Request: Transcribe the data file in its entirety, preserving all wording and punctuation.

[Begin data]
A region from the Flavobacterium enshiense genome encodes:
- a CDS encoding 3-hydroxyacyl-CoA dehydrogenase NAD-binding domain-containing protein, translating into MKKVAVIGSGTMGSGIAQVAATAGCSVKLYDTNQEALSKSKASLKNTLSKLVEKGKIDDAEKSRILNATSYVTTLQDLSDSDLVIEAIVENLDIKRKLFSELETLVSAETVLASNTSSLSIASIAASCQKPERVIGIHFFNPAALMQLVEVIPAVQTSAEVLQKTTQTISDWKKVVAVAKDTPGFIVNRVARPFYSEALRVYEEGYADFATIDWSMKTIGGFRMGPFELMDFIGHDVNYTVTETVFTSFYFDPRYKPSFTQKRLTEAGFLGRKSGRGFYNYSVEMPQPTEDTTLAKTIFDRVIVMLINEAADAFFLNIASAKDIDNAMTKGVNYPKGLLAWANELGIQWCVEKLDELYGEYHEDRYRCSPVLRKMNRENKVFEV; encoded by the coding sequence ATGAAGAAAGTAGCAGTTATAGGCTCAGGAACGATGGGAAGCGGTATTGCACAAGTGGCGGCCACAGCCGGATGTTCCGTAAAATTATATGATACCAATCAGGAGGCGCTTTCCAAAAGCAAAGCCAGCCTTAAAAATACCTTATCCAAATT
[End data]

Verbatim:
A region from the Flavobacterium enshiense genome encodes:
- a CDS encoding 3-hydroxyacyl-CoA dehydrogenase NAD-binding domain-containing protein, translating into MKKVAVIGSGTMGSGIAQVAATAGCSVKLYDTNQEALSKSKASLKNTLSKLVEKGKIDDAEKSRILNATSYVTTLQDLSDSDLVIEAIVENLDIKRKLFSELETLVSAETVLASNTSSLSIASIAASCQKPERVIGIHFFNPAALMQLVEVIPAVQTSAEVLQKTTQTISDWKKVVAVAKDTPGFIVNRVARPFYSEALRVYEEGYADFATIDWSMKTIGGFRMGPFELMDFIGHDVNYTVTETVFTSFYFDPRYKPSFTQKRLTEAGFLGRKSGRGFYNYSVEMPQPTEDTTLAKTIFDRVIVMLINEAADAFFLNIASAKDIDNAMTKGVNYPKGLLAWANELGIQWCVEKLDELYGEYHEDRYRCSPVLRKMNRENKVFEV; encoded by the coding sequence ATGAAGAAAGTAGCAGTTATAGGCTCAGGAACGATGGGAAGCGGTATTGCACAAGTGGCGGCCACAGCCGGATGTTCCGTAAAATTATATGATACCAATCAGGAGGCGCTTTCCAAAAGCAAAGCCAGCCTTAAAAATACCTTATCCAAATT